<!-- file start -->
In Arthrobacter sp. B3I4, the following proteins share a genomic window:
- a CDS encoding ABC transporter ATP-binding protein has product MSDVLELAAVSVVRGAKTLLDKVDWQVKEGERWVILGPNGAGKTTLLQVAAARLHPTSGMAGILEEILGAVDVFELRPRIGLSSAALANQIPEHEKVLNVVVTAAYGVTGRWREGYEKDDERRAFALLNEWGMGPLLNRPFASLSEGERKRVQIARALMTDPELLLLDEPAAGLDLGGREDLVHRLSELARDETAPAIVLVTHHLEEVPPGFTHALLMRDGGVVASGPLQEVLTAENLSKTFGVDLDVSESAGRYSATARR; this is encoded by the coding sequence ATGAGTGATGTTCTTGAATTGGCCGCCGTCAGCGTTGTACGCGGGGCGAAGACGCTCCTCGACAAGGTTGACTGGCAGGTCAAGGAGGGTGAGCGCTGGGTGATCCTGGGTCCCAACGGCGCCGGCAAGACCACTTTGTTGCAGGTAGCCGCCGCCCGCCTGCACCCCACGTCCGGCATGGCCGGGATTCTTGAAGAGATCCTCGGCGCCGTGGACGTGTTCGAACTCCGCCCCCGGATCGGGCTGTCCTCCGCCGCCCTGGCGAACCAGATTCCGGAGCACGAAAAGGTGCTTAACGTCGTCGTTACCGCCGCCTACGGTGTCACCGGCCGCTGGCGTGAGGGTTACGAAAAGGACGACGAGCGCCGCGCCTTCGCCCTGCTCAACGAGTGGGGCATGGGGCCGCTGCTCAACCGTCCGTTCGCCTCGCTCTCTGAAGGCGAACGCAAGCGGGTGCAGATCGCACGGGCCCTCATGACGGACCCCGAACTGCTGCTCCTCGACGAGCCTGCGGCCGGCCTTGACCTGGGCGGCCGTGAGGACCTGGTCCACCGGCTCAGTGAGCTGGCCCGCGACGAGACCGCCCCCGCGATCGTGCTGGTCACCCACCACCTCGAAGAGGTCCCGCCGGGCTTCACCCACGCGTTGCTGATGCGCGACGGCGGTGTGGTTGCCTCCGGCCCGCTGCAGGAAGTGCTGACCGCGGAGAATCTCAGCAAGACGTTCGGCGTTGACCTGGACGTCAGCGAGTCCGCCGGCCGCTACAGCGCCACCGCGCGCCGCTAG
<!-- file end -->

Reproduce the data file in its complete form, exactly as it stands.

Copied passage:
In Arthrobacter sp. B3I4, the following proteins share a genomic window:
- a CDS encoding ABC transporter ATP-binding protein has product MSDVLELAAVSVVRGAKTLLDKVDWQVKEGERWVILGPNGAGKTTLLQVAAARLHPTSGMAGILEEILGAVDVFELRPRIGLSSAALANQIPEHEKVLNVVVTAAYGVTGRWREGYEKDDERRAFALLNEWGMGPLLNRPFASLSEGERKRVQIARALMTDPELLLLDEPAAGLDLGGREDLVHRLSELARDETAPAIVLVTHHLEEVPPGFTHALLMRDGGVVASGPLQEVLTAENLSKTFGVDLDVSESAGRYSATARR; this is encoded by the coding sequence ATGAGTGATGTTCTTGAATTGGCCGCCGTCAGCGTTGTACGCGGGGCGAAGACGCTCCTCGACAAGGTTGACTGGCAGGTCAAGGAGGGTGAGCGCTGGGTGATCCTGGGTCCCAACGGCGCCGGCAAGACCACTTTGTTGCAGGTAGCCGCCGCCCGCCTGCACCCCACGTCCGGCATGGCCGGGATTCTTGAAGAGATCCTCGGCGCCGTGGACGTGTTCGAACTCCGCCCCCGGATCGGGCTGTCCTCCGCCGCCCTGGCGAACCAGATTCCGGAGCACGAAAAGGTGCTTAACGTCGTCGTTACCGCCGCCTACGGTGTCACCGGCCGCTGGCGTGAGGGTTACGAAAAGGACGACGAGCGCCGCGCCTTCGCCCTGCTCAACGAGTGGGGCATGGGGCCGCTGCTCAACCGTCCGTTCGCCTCGCTCTCTGAAGGCGAACGCAAGCGGGTGCAGATCGCACGGGCCCTCATGACGGACCCCGAACTGCTGCTCCTCGACGAGCCTGCGGCCGGCCTTGACCTGGGCGGCCGTGAGGACCTGGTCCACCGGCTCAGTGAGCTGGCCCGCGACGAGACCGCCCCCGCGATCGTGCTGGTCACCCACCACCTCGAAGAGGTCCCGCCGGGCTTCACCCACGCGTTGCTGATGCGCGACGGCGGTGTGGTTGCCTCCGGCCCGCTGCAGGAAGTGCTGACCGCGGAGAATCTCAGCAAGACGTTCGGCGTTGACCTGGACGTCAGCGAGTCCGCCGGCCGCTACAGCGCCACCGCGCGCCGCTAG